A Salute and "Big Up" to All Mothers!2007-05-13
My dear Parishioners,
I greet you all in the name of Jesus Christ, our risen Lord and Saviour. Today is the second Sunday in May and we in the Caribbean and the Americas celebrate mothers’ day. I salute and “big up” all the mothers who are at worship now, those of our Parish, the Federation and indeed the mothers of the whole world.
Mothers on this your special day as we serenade you and shower you with gifts, we draw to your attention that being a mother in today’s society is extremely challenging.
Our children today are growing up in communities that are plagued with very high levels of crime and violence. In the battle against crime and violence especially among our young people we seem to be on the losing side. Today as mothers give God thanks for their call to motherhood, we pray with you and for you that God will bless and empower you to train and nurture your children to live in a close relationship with God so that they grow up to fight against crime and violence rather than to become participants in this rising scourge in our communities. Crime and violence are among the greatest hindrances to our progress in the federation and the whole Caribbean region today. They are not only destroying community cohesiveness but they are also robbing very young and promising individuals of their opportunity to enjoy long and fruitful lives.
On this mothers’ day 2007, let us do what we can to reach out to, support, console and comfort those mothers who are heart broken today: many are in turmoil and anguish because their child or children are dead – victims of crime and violence; there are those mothers today for whom mothers’ day is pain rather than joy because their child/children are locked away in prison and may even be awaiting execution because he/she/they have been part of unleashing violence on others. As we pray for and support those touched by violence whether as victims or victimizers, let us try and lessen some of the things that lead young people into violence.
Mothers, parents and guardians are encouraged to cut the level of exposure that young children have to violence in the home. This is about taking concrete steps to see that our young children with very impressionable minds are not allowed to gulp in large doses of violence as part of the recreation and entertainment that Cable TV brings into our homes. Mothers, parents and guardians this very violence which they are so readily taking in such large doses from the TV, is what they eventually act out in the school yard, on the basketball courts, in the Discos and in relationships. We can help the situation by limiting their exposure to such high levels of violence.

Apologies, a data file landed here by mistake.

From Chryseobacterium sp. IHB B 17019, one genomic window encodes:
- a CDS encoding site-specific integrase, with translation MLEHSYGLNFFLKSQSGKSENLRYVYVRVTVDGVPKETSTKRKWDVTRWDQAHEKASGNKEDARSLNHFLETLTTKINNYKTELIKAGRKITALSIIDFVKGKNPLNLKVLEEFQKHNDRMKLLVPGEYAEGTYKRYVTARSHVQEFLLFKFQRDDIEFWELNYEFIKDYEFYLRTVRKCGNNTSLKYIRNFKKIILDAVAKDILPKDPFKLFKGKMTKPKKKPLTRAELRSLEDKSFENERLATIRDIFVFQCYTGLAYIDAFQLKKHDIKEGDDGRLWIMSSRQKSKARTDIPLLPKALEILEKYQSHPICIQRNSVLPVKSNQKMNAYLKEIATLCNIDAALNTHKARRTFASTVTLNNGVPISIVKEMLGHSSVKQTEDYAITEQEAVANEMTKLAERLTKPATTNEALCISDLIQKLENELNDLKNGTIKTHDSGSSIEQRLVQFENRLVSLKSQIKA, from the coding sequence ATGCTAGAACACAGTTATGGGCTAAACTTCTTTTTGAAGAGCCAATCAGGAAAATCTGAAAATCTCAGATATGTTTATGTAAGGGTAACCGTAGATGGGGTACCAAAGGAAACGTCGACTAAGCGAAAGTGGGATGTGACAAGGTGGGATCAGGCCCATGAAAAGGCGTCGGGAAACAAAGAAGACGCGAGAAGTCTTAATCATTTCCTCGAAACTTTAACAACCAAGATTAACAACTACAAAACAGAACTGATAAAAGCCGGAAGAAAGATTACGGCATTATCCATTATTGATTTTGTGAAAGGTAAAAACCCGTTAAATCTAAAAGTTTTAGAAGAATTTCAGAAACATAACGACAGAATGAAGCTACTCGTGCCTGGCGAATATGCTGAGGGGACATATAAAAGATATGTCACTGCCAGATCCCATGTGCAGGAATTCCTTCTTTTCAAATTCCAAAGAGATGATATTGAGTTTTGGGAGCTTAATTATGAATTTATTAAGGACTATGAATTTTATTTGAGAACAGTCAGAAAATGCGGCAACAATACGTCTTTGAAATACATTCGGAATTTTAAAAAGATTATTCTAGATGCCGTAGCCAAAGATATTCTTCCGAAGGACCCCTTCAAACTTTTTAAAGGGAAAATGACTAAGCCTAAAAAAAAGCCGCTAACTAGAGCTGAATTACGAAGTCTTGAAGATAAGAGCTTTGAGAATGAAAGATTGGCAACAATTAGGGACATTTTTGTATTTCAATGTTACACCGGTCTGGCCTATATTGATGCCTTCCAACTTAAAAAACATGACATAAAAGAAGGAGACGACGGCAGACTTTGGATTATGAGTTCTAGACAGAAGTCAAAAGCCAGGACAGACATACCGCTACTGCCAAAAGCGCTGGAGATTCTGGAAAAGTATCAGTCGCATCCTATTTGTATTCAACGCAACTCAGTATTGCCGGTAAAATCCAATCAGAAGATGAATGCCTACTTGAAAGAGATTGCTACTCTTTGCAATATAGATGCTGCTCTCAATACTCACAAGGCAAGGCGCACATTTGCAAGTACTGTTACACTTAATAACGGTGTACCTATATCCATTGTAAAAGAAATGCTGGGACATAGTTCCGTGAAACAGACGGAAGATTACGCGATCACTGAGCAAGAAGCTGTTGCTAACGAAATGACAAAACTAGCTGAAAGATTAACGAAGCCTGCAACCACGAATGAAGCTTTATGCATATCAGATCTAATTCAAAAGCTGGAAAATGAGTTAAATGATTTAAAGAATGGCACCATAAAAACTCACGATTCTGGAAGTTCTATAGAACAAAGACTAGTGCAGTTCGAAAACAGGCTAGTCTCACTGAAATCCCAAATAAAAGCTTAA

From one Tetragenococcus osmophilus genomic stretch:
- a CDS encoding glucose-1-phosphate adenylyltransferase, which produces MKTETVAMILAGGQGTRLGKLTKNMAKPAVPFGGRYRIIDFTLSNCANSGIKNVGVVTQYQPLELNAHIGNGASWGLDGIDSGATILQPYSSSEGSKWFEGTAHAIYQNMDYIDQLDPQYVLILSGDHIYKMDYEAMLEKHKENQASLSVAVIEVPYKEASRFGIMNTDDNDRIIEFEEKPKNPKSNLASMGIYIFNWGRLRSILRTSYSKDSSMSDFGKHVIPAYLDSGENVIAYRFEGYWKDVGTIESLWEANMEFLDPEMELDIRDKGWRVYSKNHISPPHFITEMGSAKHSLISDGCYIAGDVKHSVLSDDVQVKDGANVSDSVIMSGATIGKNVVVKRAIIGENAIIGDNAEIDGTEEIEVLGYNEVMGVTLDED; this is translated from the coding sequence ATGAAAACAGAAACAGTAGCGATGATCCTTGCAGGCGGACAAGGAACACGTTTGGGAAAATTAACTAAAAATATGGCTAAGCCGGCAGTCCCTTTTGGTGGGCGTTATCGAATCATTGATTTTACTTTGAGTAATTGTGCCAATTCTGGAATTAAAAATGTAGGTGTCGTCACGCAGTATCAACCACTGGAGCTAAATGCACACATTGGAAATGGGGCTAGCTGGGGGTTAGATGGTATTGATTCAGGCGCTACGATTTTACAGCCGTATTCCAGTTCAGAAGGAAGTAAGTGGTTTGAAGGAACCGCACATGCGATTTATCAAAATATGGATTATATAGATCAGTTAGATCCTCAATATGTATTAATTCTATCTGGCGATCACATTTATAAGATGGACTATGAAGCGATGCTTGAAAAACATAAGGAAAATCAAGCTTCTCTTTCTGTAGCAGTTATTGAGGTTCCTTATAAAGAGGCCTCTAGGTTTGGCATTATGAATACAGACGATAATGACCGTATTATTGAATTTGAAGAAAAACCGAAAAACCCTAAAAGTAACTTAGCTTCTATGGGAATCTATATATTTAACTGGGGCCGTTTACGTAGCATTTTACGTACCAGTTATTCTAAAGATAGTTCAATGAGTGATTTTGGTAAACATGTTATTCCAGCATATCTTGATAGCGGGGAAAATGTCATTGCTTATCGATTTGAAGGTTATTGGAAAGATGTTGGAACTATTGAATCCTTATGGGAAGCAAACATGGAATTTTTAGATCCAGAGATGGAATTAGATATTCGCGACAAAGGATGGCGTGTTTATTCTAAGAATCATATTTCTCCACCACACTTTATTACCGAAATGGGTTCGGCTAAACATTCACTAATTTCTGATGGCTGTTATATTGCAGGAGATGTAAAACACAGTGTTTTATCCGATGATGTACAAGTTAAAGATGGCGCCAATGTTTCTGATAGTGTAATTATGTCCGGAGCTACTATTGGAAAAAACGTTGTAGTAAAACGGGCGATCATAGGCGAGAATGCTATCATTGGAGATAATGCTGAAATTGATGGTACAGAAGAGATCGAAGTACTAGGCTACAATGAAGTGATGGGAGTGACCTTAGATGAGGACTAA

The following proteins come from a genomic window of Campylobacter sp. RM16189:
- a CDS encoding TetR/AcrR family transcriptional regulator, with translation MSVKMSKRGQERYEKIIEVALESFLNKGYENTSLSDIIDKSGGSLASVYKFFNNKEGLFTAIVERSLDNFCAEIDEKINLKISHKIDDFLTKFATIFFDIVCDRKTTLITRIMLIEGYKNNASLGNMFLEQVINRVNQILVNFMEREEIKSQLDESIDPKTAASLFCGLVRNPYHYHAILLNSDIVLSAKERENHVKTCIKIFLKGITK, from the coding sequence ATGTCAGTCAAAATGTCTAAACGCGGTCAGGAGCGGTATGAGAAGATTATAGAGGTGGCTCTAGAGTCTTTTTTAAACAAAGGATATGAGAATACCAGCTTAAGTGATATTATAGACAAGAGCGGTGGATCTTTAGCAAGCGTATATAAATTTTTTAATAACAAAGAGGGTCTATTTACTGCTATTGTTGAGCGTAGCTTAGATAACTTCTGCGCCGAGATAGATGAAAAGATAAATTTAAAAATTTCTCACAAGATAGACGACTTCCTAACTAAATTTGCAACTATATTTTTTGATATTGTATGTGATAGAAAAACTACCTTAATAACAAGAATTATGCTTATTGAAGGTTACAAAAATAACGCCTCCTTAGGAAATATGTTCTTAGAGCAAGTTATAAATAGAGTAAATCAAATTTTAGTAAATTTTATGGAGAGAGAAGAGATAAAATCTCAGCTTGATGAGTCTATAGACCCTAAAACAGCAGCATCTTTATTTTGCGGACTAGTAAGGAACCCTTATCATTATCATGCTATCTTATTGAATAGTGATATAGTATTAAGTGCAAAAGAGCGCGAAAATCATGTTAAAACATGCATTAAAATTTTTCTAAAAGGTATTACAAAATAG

Mothers, Parents and guardians we must all recognize that the tendency to be violent which is so prevalent among many of today’s youth did not just happen; it has a context and is a symptom of the breakdown of family structures. We plead with mothers in our Parish and the Federation as a whole to think very hard and long before going away to live and work leaving your young children in the care of their grand parents, relatives or older brothers and sisters. When this happens, it leads to the situation that produces children who suffer from “deprivation neurosis”. This is a condition where children become retarded in their emotional life: they suffer from serious deprivation of love, care and the stable home life that creates a nurturing environment. The end result of this is young people who are over aggressive and have very defensive personalities. They lash out violently at the least disturbance. Let us use love, care and nurture to save our young people, our communities, our nation and the world from violence. We encourage every mother and child today to celebrate motherhood as a call to responsible and loving care among and between peoples, especially between adults, mothers and children.
Rev. Isaiah Phillip